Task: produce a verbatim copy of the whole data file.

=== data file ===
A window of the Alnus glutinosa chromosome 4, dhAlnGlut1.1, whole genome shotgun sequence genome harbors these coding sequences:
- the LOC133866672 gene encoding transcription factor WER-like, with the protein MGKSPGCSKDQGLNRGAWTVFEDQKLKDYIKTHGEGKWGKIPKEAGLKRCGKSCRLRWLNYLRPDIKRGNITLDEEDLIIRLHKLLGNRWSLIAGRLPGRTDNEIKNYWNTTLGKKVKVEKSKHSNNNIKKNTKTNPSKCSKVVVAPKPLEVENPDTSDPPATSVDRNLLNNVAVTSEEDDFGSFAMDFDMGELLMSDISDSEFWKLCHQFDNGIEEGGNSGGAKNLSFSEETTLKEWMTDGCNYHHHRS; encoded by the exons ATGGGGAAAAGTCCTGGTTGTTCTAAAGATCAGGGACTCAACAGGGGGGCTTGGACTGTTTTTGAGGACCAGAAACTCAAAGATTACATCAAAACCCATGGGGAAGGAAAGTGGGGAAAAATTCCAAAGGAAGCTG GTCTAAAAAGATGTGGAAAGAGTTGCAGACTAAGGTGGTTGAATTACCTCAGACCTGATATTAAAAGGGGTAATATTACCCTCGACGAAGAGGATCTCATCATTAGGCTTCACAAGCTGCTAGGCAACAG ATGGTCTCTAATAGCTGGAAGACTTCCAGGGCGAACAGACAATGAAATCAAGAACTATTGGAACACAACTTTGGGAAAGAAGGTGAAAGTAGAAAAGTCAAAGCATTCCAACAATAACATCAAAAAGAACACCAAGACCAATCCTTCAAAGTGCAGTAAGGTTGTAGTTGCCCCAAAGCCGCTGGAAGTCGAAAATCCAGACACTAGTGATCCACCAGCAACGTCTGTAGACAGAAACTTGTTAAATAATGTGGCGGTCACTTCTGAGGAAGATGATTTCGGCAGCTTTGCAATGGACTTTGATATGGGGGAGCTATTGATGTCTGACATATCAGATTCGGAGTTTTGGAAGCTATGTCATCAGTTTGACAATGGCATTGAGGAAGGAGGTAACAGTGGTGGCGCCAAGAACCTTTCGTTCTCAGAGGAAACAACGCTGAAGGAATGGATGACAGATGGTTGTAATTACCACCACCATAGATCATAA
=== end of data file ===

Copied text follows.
A window of the Alnus glutinosa chromosome 4, dhAlnGlut1.1, whole genome shotgun sequence genome harbors these coding sequences:
- the LOC133866672 gene encoding transcription factor WER-like, with the protein MGKSPGCSKDQGLNRGAWTVFEDQKLKDYIKTHGEGKWGKIPKEAGLKRCGKSCRLRWLNYLRPDIKRGNITLDEEDLIIRLHKLLGNRWSLIAGRLPGRTDNEIKNYWNTTLGKKVKVEKSKHSNNNIKKNTKTNPSKCSKVVVAPKPLEVENPDTSDPPATSVDRNLLNNVAVTSEEDDFGSFAMDFDMGELLMSDISDSEFWKLCHQFDNGIEEGGNSGGAKNLSFSEETTLKEWMTDGCNYHHHRS; encoded by the exons ATGGGGAAAAGTCCTGGTTGTTCTAAAGATCAGGGACTCAACAGGGGGGCTTGGACTGTTTTTGAGGACCAGAAACTCAAAGATTACATCAAAACCCATGGGGAAGGAAAGTGGGGAAAAATTCCAAAGGAAGCTG GTCTAAAAAGATGTGGAAAGAGTTGCAGACTAAGGTGGTTGAATTACCTCAGACCTGATATTAAAAGGGGTAATATTACCCTCGACGAAGAGGATCTCATCATTAGGCTTCACAAGCTGCTAGGCAACAG ATGGTCTCTAATAGCTGGAAGACTTCCAGGGCGAACAGACAATGAAATCAAGAACTATTGGAACACAACTTTGGGAAAGAAGGTGAAAGTAGAAAAGTCAAAGCATTCCAACAATAACATCAAAAAGAACACCAAGACCAATCCTTCAAAGTGCAGTAAGGTTGTAGTTGCCCCAAAGCCGCTGGAAGTCGAAAATCCAGACACTAGTGATCCACCAGCAACGTCTGTAGACAGAAACTTGTTAAATAATGTGGCGGTCACTTCTGAGGAAGATGATTTCGGCAGCTTTGCAATGGACTTTGATATGGGGGAGCTATTGATGTCTGACATATCAGATTCGGAGTTTTGGAAGCTATGTCATCAGTTTGACAATGGCATTGAGGAAGGAGGTAACAGTGGTGGCGCCAAGAACCTTTCGTTCTCAGAGGAAACAACGCTGAAGGAATGGATGACAGATGGTTGTAATTACCACCACCATAGATCATAA